We’re taught no one can help us change; no one can help us achieve; no one can help us become more – that we must do it all alone, struggling every day, sacrificing everything of meaning or value along the way and that the empty rewards of success will be enough, because there is always more to be earned or gleaned.

We’re taught we are not allowed to cry in public; we are only allowed to cry in the corner of the room, in the shadows where no one can see us hurt – because it might make them uncomfortable. We’re taught that the only tears we can have are those no one ever sees. To be human and to be frail and to be vulnerable is to be weak and therefore to be fought against – because if you are weak, you have failed. You become nothing but another number, another statistic in a poll no one really understands.

We’re taught that pain is to be a secret and not shared.

I don’t think this is okay.

I want someone to tell me when I am falling short. I want someone to tell me when I can do better. I want someone to tell me when I’m scruffy and don’t look my best (which isn’t much, admittedly, but you have to work with what you’re given.)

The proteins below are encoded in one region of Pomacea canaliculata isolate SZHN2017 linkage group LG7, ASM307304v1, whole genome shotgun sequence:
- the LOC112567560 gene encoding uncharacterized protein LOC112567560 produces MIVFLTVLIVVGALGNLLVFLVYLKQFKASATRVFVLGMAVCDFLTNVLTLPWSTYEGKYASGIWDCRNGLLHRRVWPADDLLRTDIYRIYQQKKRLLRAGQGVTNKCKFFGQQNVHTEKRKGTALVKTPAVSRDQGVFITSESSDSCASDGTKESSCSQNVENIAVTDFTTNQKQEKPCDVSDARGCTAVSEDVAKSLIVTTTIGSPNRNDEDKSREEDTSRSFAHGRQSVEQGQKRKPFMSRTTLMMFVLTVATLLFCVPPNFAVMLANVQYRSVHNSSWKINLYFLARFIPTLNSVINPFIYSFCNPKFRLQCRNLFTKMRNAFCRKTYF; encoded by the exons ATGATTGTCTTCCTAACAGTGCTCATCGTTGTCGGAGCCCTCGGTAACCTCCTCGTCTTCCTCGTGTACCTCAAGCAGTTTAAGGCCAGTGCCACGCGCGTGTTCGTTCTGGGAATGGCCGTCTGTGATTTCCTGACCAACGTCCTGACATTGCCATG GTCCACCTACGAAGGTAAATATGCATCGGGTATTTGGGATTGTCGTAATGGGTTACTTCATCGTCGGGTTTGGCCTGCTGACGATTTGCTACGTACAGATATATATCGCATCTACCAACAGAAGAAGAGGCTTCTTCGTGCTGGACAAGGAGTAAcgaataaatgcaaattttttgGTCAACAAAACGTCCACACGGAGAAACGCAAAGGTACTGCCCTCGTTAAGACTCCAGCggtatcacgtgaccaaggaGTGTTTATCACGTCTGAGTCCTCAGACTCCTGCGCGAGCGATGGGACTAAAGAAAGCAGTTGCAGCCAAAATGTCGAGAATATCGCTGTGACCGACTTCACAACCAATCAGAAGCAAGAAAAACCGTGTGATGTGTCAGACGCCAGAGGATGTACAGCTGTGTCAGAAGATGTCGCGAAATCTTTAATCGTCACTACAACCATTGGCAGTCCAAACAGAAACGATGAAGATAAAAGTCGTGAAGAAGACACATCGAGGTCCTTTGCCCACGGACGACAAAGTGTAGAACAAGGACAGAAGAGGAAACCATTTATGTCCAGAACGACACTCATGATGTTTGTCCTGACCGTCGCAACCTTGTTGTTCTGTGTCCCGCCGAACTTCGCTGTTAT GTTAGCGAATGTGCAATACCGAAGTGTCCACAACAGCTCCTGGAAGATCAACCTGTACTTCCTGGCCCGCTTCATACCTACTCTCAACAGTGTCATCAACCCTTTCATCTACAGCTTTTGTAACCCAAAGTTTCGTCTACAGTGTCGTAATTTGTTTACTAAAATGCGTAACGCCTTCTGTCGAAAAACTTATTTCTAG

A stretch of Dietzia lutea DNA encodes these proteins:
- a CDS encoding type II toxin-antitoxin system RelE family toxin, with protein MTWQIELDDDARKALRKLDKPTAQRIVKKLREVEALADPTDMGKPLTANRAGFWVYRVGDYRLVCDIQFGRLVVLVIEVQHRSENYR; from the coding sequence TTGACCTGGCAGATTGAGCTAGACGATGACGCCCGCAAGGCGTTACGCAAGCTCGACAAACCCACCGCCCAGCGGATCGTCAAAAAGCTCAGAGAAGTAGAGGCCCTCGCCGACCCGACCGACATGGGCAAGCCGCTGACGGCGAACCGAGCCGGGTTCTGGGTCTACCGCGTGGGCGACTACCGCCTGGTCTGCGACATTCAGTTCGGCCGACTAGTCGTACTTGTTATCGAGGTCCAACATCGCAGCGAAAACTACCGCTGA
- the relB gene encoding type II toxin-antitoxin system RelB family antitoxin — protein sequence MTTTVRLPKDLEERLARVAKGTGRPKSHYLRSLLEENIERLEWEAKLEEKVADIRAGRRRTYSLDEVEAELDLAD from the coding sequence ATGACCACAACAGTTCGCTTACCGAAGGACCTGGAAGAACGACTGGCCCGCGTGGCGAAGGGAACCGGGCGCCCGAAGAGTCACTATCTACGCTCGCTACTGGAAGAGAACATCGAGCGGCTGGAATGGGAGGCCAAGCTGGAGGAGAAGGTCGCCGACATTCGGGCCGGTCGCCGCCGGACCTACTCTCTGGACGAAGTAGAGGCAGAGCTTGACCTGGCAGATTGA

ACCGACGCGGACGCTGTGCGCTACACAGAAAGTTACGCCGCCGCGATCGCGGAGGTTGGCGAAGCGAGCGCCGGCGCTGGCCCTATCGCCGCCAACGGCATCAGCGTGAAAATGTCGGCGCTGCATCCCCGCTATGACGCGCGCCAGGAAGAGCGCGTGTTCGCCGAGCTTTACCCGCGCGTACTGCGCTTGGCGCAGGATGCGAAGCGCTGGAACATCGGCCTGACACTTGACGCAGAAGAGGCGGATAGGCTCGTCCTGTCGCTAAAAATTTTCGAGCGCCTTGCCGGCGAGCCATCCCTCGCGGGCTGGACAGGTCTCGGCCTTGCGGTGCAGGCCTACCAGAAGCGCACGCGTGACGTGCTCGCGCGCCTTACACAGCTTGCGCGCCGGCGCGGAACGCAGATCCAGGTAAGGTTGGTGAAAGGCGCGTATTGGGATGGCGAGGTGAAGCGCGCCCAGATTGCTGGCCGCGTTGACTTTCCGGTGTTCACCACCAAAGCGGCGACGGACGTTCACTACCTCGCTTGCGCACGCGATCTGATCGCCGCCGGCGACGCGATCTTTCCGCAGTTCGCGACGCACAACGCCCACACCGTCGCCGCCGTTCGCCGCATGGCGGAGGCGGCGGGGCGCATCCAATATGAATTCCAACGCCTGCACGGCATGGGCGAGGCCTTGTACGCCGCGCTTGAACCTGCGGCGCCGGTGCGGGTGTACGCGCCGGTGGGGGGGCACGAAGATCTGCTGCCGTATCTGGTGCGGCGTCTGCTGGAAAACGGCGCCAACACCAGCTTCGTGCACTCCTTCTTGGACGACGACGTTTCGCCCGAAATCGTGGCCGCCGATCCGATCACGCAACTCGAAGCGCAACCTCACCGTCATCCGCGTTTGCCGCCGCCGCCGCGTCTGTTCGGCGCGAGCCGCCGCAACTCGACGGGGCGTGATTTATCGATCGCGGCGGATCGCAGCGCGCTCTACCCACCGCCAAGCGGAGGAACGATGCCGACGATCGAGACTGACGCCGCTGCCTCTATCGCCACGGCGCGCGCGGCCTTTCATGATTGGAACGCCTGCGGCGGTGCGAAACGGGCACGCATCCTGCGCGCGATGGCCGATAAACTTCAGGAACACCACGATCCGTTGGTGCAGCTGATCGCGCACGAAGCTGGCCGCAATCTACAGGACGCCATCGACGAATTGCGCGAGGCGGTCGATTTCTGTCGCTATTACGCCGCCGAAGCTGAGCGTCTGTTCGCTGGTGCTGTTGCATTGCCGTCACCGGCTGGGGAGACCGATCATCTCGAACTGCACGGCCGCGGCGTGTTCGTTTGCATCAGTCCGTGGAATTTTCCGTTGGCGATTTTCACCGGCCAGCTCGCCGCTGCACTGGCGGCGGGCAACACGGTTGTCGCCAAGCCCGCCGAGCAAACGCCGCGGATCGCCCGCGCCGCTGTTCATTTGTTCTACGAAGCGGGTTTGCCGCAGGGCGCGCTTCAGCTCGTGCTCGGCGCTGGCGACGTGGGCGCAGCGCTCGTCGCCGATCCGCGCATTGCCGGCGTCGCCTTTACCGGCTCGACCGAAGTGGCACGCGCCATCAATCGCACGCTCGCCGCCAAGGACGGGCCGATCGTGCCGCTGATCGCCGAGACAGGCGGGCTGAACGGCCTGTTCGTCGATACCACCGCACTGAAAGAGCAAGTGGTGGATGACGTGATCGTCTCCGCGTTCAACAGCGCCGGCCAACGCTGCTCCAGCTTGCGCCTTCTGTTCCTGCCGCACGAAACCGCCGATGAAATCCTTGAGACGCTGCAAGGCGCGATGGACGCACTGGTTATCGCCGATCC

I want to be told the truth. And I want to be allowed to tell the truth. I want to face my fears in the daylight with my friends and my brothers beside me. I want to be allowed to be human and be weak. I want my accomplishments to matter – even when they mean nothing for money or beauty or power. I want to be heard when I need to speak and I don’t want to be afraid to hurt and be afraid to fail.

And I don’t want to do it alone, just because our society is afraid of things that hurt. Or might hurt.

I want to tell the truth. I want to help someone else do more and be better. I want other to trust me to tell them when they look scruffy or have food on their face. I want to be strong enough to not be frightened – or scornful – of what might look like weakness. I want to remember and laud the accomplishments of others, because they matter – even when they don’t bring about money or beauty or fame. I want to listen when someone else needs to be heard and I want the people around me to know if they hurt or if they fail, then I am still here while they heal or they try again.